Toronto Region Computer Human Interaction
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Collaborative Gift Giving with GiveButtons
26 May 2011
Bahen Room 1130 (ground floor), 40 St. George Street
The retail value chain has been continuously evolving over past decades with disruptive innovations in all aspects of retailing including methods of payment, fulfilment, and product search/selection. With the arrival of social commerce there is now the potential for a new disruptive innovation where groups of people purchase collaboratively. GiveButtons is a first of its kind system where a gift giving community is formed, with its members having the power to purchase gifts collaboratively. GiveButtons provides a novel way to aggregate consumer demand across a wide range of product categories. Built as a Facebook Application, with curated collections, birthday (and other) reminders, social media functions, micropayments, and delegated ordering and shipping, GiveButtons is positioned to revolutionize the art of gift giving. This talk will begin with a review of the evolution of shopping, from barter to eCommerce. Collaborative gift giving as a social commerce activity will then be discussed, and GiveButtons will be demonstrated. It is expected to be an interactive presentation with plenty of opportunity for questions, comments and feedbacks from the audience. We will be offering GiveButtons discounts to those who attend this presentation.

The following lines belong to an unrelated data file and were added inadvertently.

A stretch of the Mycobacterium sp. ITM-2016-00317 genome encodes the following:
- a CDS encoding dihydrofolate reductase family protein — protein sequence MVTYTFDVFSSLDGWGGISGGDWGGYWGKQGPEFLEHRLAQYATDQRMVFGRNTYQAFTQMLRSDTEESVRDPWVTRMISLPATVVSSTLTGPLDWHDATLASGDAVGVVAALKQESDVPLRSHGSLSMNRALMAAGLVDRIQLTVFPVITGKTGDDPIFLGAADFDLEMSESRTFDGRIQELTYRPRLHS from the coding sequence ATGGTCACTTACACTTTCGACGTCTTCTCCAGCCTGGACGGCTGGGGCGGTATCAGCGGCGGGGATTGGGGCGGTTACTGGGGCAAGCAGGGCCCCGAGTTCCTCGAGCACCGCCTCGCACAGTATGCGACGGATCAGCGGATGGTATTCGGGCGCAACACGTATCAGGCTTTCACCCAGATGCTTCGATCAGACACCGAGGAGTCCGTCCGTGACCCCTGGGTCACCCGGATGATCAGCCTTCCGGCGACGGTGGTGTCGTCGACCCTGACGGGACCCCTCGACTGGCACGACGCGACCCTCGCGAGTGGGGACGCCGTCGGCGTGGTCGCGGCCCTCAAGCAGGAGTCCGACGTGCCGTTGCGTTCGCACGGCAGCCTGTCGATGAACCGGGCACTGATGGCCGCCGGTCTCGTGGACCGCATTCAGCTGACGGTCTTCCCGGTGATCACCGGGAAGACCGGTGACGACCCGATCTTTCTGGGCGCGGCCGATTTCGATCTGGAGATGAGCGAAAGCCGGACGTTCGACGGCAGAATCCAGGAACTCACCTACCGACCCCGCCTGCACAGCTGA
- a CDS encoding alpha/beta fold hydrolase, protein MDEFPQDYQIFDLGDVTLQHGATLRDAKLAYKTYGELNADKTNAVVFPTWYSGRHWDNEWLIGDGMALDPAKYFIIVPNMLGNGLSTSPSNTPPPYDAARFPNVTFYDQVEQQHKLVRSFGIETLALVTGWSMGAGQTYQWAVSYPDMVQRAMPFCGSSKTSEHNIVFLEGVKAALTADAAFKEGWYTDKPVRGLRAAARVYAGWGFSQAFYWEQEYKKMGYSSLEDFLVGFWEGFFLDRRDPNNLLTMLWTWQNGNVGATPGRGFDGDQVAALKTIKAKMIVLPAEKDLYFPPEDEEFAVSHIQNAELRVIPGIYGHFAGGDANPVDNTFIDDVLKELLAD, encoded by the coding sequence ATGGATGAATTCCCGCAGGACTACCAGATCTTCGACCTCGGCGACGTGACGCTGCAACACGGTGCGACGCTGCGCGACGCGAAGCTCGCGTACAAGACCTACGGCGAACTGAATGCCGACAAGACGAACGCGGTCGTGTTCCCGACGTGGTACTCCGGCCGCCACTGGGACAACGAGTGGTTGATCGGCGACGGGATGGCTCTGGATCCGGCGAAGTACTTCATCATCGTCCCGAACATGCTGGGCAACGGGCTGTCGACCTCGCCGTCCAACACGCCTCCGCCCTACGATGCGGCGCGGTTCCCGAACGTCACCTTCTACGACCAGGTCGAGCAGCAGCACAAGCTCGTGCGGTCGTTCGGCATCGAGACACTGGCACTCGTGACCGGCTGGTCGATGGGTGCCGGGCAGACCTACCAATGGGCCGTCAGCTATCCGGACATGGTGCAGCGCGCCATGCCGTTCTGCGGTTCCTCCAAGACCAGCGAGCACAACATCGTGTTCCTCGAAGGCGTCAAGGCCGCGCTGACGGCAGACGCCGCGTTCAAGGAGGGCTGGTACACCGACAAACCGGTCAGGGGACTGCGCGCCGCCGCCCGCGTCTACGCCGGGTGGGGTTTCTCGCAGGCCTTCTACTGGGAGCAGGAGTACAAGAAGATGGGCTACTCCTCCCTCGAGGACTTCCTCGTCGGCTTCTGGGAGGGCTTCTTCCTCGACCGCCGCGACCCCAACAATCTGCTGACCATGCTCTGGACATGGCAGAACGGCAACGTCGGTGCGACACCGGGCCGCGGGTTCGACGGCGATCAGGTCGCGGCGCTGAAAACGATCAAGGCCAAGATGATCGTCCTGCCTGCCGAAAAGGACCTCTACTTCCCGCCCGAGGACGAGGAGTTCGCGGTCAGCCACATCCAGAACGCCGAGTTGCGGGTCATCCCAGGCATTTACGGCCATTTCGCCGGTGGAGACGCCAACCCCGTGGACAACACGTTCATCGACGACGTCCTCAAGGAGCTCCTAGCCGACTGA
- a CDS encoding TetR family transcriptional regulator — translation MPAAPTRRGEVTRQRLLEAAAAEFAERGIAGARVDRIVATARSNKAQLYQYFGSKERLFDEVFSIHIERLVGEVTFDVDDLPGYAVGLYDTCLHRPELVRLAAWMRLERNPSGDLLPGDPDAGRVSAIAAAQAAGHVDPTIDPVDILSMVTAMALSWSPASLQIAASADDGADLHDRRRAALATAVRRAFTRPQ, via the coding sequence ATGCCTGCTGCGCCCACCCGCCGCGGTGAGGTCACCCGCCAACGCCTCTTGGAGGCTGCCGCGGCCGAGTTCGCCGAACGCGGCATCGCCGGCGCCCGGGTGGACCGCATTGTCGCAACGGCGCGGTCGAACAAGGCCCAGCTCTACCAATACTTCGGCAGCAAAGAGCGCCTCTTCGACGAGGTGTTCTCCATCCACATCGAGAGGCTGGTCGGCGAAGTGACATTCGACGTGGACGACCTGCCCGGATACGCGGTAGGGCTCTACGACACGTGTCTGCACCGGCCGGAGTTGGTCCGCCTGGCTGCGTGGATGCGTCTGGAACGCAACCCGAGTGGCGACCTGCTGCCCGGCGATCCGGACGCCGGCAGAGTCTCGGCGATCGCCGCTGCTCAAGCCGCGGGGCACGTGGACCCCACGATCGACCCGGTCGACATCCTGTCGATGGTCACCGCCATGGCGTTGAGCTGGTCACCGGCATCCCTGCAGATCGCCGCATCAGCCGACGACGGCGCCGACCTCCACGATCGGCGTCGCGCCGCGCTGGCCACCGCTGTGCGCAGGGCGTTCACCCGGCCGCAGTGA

Mark Chignell is a Professor of Mechanical and Industrial Engineering at the University of Toronto, where he has been on the faculty since 1990. Prior to that he was an Assistant Professor in Industrial and Systems Engineering at the University of Southern California from 1984 to 1990. He has a Ph.D in Psychology (University of Canterbury, New Zealand, 1981), and an M.S. in Industrial and Systems Engineering (Ohio State, 1984). Mark is currently President of Vocalage Inc., a University of Toronto spinoff company, director of the Interactive Media Lab, and a visiting scientist at both the IBM Centre for Advanced Studies and Keio University in Japan.